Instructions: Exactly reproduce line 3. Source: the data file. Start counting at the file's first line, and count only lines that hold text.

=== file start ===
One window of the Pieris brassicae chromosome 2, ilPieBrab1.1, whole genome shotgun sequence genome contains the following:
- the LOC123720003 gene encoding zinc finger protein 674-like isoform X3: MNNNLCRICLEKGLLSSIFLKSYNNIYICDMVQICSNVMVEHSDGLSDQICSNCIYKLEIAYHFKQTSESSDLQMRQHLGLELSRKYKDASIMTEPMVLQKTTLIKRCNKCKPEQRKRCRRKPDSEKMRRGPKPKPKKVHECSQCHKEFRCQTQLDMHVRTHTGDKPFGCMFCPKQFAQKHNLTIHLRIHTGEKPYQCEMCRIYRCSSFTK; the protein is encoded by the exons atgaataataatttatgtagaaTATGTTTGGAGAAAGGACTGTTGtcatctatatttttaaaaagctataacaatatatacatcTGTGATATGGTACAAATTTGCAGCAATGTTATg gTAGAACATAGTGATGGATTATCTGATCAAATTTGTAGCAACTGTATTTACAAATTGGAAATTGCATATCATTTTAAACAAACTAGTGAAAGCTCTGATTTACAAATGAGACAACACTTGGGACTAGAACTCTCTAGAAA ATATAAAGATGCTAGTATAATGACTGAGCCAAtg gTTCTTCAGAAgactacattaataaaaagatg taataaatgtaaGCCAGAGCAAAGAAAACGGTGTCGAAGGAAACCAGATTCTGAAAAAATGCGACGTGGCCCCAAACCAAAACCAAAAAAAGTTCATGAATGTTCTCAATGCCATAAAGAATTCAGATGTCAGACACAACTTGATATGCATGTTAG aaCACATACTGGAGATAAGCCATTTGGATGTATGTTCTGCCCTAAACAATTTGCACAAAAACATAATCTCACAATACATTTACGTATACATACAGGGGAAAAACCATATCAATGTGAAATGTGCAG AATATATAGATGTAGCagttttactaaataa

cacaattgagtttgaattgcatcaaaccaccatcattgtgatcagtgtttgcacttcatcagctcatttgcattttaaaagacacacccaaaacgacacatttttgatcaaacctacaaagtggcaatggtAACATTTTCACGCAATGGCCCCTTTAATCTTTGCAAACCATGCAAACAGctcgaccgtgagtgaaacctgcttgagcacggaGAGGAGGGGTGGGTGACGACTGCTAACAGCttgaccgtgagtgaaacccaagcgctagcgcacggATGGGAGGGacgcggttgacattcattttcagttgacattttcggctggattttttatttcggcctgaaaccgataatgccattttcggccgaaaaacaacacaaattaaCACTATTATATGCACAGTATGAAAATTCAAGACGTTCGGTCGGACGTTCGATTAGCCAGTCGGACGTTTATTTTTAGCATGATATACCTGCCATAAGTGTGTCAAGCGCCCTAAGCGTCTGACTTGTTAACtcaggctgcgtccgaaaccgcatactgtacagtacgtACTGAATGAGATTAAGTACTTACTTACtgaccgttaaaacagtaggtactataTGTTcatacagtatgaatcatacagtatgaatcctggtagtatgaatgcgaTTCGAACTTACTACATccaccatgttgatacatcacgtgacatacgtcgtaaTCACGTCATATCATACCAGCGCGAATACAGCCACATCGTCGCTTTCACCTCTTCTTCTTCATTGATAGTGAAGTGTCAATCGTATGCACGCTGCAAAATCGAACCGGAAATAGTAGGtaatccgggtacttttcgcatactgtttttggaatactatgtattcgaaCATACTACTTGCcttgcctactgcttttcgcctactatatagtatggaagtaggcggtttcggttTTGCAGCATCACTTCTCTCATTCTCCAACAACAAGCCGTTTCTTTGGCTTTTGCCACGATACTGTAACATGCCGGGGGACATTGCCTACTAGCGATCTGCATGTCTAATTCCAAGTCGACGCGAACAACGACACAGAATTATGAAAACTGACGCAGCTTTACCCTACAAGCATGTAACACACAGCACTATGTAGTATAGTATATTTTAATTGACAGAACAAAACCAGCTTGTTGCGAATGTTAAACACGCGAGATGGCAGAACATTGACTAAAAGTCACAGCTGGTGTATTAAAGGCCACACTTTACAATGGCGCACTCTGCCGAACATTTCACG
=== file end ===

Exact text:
cacaattgagtttgaattgcatcaaaccaccatcattgtgatcagtgtttgcacttcatcagctcatttgcattttaaaagacacacccaaaacgacacatttttgatcaaacctacaaagtggcaatggtAACATTTTCACGCAATGGCCCCTTTAATCTTTGCAAACCATGCAAACAGctcgaccgtgagtgaaacctgcttgagcacggaGAGGAGGGGTGGGTGACGACTGCTAACAGCttgaccgtgagtgaaacccaagcgctagcgcacggATGGGAGGGacgcggttgacattcattttcagttgacattttcggctggattttttatttcggcctgaaaccgataatgccattttcggccgaaaaacaacacaaattaaCACTATTATATGCACAGTATGAAAATTCAAGACGTTCGGTCGGACGTTCGATTAGCCAGTCGGACGTTTATTTTTAGCATGATATACCTGCCATAAGTGTGTCAAGCGCCCTAAGCGTCTGACTTGTTAACtcaggctgcgtccgaaaccgcatactgtacagtacgtACTGAATGAGATTAAGTACTTACTTACtgaccgttaaaacagtaggtactataTGTTcatacagtatgaatcatacagtatgaatcctggtagtatgaatgcgaTTCGAACTTACTACATccaccatgttgatacatcacgtgacatacgtcgtaaTCACGTCATATCATACCAGCGCGAATACAGCCACATCGTCGCTTTCACCTCTTCTTCTTCATTGATAGTGAAGTGTCAATCGTATGCACGCTGCAAAATCGAACCGGAAATAGTAGGtaatccgggtacttttcgcatactgtttttggaatactatgtattcgaaCATACTACTTGCcttgcctactgcttttcgcctactatatagtatggaagtaggcggtttcggttTTGCAGCATCACTTCTCTCATTCTCCAACAACAAGCCGTTTCTTTGGCTTTTGCCACGATACTGTAACATGCCGGGGGACATTGCCTACTAGCGATCTGCATGTCTAATTCCAAGTCGACGCGAACAACGACACAGAATTATGAAAACTGACGCAGCTTTACCCTACAAGCATGTAACACACAGCACTATGTAGTATAGTATATTTTAATTGACAGAACAAAACCAGCTTGTTGCGAATGTTAAACACGCGAGATGGCAGAACATTGACTAAAAGTCACAGCTGGTGTATTAAAGGCCACACTTTACAATGGCGCACTCTGCCGAACATTTCACG